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Penn in disarray after university president, board of trustees chair resign after House hearing on antisemitism

Tensions heated up after three university presidents refused to say that the genocide of Jews would violate their university code of conduct

University of Pennsylvania
University of Pennsylvania | Shutterstock

December 9, 2023 11:19pm

Updated: December 10, 2023 10:17am

The University of Pennsylvania’s top two officials resigned under pressure on Saturday after their comments about antisemitism on campus created a controversy last week.

Tensions heated up after President Liz Magill testified before a U.S. Congressional House committee and downplayed the dangers of antisemitism.

Scott L. Bok, chairman of the Penn Board of Trustees, told the press Saturday that Ms. Magill has “voluntarily tendered her resignation,” but will remain on the law school faculty.

He said that “President Magill has agreed to stay on until an interim president is appointed,” adding that the university “will be in touch in the coming days to share plans for interim leadership of Penn.”

Bok’s comments were verified by an email that was sent out to the Penn community around 4:30 p.m. 

Less than an hours after Magill announced her resignation, the Daily Pennsylvanian reported that Mr. Bok also resigned as board chair “effectively immediately,” a report that was confirmed by the university.

“It has been my privilege to serve as President of this remarkable institution," Magill said in a statement, according to The Daily Pennsylvanian.

Magill faced mounting pressure to step down after her testimony at Congress. Her departure has already been championed as a victory by Republicans and critics of rising antisemitism throughout the nation.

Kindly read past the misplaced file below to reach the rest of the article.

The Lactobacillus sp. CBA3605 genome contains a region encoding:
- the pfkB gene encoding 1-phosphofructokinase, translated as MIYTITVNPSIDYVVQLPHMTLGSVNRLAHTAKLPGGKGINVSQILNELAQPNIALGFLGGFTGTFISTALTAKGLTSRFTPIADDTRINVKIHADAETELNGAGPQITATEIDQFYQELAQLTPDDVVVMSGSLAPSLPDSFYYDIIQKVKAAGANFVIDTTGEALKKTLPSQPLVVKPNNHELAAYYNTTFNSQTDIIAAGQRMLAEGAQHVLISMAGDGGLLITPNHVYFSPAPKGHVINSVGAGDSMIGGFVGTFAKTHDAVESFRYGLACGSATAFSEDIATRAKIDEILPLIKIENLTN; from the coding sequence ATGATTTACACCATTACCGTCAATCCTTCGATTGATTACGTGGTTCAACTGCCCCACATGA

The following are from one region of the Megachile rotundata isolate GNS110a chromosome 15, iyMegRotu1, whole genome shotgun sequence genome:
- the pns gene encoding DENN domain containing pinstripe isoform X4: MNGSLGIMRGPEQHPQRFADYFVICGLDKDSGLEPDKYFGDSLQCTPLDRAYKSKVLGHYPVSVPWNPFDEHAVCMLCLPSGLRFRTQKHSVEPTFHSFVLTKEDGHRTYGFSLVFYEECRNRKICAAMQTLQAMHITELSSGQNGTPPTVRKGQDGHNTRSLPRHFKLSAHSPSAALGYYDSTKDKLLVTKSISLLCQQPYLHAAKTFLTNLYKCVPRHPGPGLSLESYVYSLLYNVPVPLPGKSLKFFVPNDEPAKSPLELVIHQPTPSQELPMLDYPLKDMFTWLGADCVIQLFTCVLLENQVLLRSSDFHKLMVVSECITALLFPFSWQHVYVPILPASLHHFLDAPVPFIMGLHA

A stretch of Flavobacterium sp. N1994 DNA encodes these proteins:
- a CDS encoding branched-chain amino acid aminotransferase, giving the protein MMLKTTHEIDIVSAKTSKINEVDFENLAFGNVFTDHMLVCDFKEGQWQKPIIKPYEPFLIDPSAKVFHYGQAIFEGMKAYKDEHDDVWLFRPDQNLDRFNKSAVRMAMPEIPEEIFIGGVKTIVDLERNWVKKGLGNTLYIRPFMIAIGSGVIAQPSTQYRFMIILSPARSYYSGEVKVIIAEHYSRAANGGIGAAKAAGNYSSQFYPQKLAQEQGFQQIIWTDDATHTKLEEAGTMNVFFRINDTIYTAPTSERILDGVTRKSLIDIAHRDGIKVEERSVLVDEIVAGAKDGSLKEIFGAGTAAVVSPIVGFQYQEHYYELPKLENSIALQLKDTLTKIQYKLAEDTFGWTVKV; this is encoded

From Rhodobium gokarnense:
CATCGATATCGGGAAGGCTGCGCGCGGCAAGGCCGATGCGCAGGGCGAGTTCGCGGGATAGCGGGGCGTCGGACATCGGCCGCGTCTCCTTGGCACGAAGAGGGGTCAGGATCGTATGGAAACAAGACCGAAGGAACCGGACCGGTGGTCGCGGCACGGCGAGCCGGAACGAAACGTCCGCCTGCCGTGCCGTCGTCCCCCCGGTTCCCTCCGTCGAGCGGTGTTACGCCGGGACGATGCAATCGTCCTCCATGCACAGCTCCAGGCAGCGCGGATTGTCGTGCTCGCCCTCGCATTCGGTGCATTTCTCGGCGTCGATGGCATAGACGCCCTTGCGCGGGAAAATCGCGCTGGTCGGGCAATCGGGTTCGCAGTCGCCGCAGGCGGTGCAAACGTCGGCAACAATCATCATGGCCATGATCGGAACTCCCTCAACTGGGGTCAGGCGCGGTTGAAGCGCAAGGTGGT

Rep. Elise Stefanik, tweeted the following statement:

“One down. Two to go. This is only the very beginning of addressing the pervasive rot of antisemitism that has destroyed the most ‘prestigious’ higher education institutions in America. This forced resignation of the President of @Penn is the bare minimum of what is required.

“These universities can anticipate a robust and comprehensive Congressional investigation of all facets of their institutions negligent perpetration of antisemitism including administrative, faculty, and overall leadership and governance. @Harvard and @MIT, do the right thing. The world is watching.

“In the case of @Harvard, President Gay was asked by me 17x whether calling for the genocide of Jews violates Harvard’s code of conduct. She spoke her truth 17x. And the world heard. In the case of @MIT Dr. Kornbluth answered the question. “If targeted at individuals” ie dehumanizing the Jewish people in her answer.”

The New York congresswoman's comments were in reference to Magill and MIT President Sally Kornbluth, Harvard President Claudine Gay and Penn President Liz, all of whom testified before the House Education and Workforce Committee on Tuesday.

The trio’s testimony raised concerns and sparked a fury throughout the country, and even prompted one major donor to temporarily withholds financial donations to Penn.

The criticism about the school presidents' is that their answers to committee congressional representatives’ questions on whether calling for the genocide of Jews violates their school’s code of conduct on bullying or harassment.

None of the presidents were willing to say that calling for the genocide of Jews would violate their university code of conduct, and instead said it would depend on the circumstances and conduct.

Magill said she was honored to serve as president of the university during her tenure.

“It has been my privilege to serve as president of this remarkable institution. It has been an honor to work with our faculty, students, staff, alumni, and community members to advance Penn’s vital missions,” she said.